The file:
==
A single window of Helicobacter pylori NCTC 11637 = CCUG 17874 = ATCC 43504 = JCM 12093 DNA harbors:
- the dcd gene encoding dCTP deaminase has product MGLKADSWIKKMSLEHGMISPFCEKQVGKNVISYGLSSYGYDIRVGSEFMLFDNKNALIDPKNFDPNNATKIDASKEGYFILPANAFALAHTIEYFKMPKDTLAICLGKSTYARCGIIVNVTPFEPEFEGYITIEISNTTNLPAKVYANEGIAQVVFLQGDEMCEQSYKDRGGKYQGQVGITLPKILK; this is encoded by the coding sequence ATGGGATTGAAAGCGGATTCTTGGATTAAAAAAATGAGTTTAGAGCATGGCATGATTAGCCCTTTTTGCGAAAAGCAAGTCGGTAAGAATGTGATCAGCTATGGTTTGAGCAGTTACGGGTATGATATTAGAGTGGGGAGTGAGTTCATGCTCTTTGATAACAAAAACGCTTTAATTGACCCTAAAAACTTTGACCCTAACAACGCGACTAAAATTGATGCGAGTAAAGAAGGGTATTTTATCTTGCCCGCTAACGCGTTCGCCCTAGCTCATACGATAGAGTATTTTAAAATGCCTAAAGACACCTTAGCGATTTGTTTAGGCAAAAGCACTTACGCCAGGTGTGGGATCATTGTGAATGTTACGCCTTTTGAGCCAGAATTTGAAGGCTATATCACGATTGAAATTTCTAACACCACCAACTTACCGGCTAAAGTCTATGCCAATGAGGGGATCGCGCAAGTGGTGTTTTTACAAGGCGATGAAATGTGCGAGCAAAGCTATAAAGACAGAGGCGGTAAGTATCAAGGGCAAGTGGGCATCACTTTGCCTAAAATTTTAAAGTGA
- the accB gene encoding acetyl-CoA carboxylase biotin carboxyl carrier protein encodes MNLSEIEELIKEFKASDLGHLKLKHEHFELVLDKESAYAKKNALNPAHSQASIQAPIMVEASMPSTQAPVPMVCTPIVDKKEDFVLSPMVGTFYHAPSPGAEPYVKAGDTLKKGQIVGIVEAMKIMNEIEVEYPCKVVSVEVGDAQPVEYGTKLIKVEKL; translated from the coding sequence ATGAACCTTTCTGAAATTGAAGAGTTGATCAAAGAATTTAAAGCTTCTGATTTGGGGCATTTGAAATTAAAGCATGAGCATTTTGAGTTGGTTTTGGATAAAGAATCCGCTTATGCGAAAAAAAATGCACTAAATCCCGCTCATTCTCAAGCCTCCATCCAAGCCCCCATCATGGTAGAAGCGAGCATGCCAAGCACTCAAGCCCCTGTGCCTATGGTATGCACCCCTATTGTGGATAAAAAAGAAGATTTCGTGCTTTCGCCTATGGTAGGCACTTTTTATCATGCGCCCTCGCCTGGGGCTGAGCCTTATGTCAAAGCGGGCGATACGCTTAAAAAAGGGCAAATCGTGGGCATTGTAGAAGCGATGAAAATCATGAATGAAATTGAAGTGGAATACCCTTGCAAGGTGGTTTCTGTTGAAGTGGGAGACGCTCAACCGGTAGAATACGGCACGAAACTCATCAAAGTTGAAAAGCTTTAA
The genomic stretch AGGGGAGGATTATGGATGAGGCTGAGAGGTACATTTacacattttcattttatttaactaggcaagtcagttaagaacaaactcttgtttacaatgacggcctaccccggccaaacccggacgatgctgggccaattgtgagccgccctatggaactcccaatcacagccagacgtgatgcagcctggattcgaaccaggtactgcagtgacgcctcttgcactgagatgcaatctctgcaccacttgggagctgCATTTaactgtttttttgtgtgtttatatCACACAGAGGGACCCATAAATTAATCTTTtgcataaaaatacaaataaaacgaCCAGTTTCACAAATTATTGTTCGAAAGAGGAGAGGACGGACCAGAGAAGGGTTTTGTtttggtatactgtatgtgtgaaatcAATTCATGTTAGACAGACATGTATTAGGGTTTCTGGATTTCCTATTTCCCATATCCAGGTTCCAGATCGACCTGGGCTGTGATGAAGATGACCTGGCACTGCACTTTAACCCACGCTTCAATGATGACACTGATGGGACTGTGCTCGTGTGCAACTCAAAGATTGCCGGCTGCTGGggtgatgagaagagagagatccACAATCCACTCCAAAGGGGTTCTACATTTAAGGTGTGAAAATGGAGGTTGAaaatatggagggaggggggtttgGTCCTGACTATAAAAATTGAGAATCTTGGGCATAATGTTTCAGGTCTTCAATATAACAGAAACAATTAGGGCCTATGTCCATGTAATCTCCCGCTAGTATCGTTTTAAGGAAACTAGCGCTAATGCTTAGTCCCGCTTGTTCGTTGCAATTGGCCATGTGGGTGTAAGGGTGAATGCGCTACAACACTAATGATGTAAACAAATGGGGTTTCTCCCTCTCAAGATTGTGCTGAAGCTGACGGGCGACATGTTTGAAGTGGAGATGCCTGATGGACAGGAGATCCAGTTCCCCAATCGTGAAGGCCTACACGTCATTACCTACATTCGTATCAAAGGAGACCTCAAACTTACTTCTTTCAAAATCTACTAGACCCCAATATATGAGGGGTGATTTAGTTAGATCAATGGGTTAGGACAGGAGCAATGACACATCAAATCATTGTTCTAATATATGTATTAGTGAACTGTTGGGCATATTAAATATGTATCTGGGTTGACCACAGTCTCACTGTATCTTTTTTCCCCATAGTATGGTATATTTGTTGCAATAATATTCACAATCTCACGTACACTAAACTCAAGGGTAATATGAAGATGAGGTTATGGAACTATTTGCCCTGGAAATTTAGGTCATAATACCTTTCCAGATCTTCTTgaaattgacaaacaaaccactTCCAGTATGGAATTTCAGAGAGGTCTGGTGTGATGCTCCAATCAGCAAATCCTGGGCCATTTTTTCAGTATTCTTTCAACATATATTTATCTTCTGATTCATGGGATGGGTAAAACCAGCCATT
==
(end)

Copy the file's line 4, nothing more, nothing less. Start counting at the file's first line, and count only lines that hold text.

The genomic stretch AGGGGAGGATTATGGATGAGGCTGAGAGGTACATTTacacattttcattttatttaactaggcaagtcagttaagaacaaactcttgtttacaatgacggcctaccccggccaaacccggacgatgctgggccaattgtgagccgccctatggaactcccaatcacagccagacgtgatgcagcctggattcgaaccaggtactgcagtgacgcctcttgcactgagatgcaatctctgcaccacttgggagctgCATTTaactgtttttttgtgtgtttatatCACACAGAGGGACCCATAAATTAATCTTTtgcataaaaatacaaataaaacgaCCAGTTTCACAAATTATTGTTCGAAAGAGGAGAGGACGGACCAGAGAAGGGTTTTGTtttggtatactgtatgtgtgaaatcAATTCATGTTAGACAGACATGTATTAGGGTTTCTGGATTTCCTATTTCCCATATCCAGGTTCCAGATCGACCTGGGCTGTGATGAAGATGACCTGGCACTGCACTTTAACCCACGCTTCAATGATGACACTGATGGGACTGTGCTCGTGTGCAACTCAAAGATTGCCGGCTGCTGGggtgatgagaagagagagatccACAATCCACTCCAAAGGGGTTCTACATTTAAGGTGTGAAAATGGAGGTTGAaaatatggagggaggggggtttgGTCCTGACTATAAAAATTGAGAATCTTGGGCATAATGTTTCAGGTCTTCAATATAACAGAAACAATTAGGGCCTATGTCCATGTAATCTCCCGCTAGTATCGTTTTAAGGAAACTAGCGCTAATGCTTAGTCCCGCTTGTTCGTTGCAATTGGCCATGTGGGTGTAAGGGTGAATGCGCTACAACACTAATGATGTAAACAAATGGGGTTTCTCCCTCTCAAGATTGTGCTGAAGCTGACGGGCGACATGTTTGAAGTGGAGATGCCTGATGGACAGGAGATCCAGTTCCCCAATCGTGAAGGCCTACACGTCATTACCTACATTCGTATCAAAGGAGACCTCAAACTTACTTCTTTCAAAATCTACTAGACCCCAATATATGAGGGGTGATTTAGTTAGATCAATGGGTTAGGACAGGAGCAATGACACATCAAATCATTGTTCTAATATATGTATTAGTGAACTGTTGGGCATATTAAATATGTATCTGGGTTGACCACAGTCTCACTGTATCTTTTTTCCCCATAGTATGGTATATTTGTTGCAATAATATTCACAATCTCACGTACACTAAACTCAAGGGTAATATGAAGATGAGGTTATGGAACTATTTGCCCTGGAAATTTAGGTCATAATACCTTTCCAGATCTTCTTgaaattgacaaacaaaccactTCCAGTATGGAATTTCAGAGAGGTCTGGTGTGATGCTCCAATCAGCAAATCCTGGGCCATTTTTTCAGTATTCTTTCAACATATATTTATCTTCTGATTCATGGGATGGGTAAAACCAGCCATT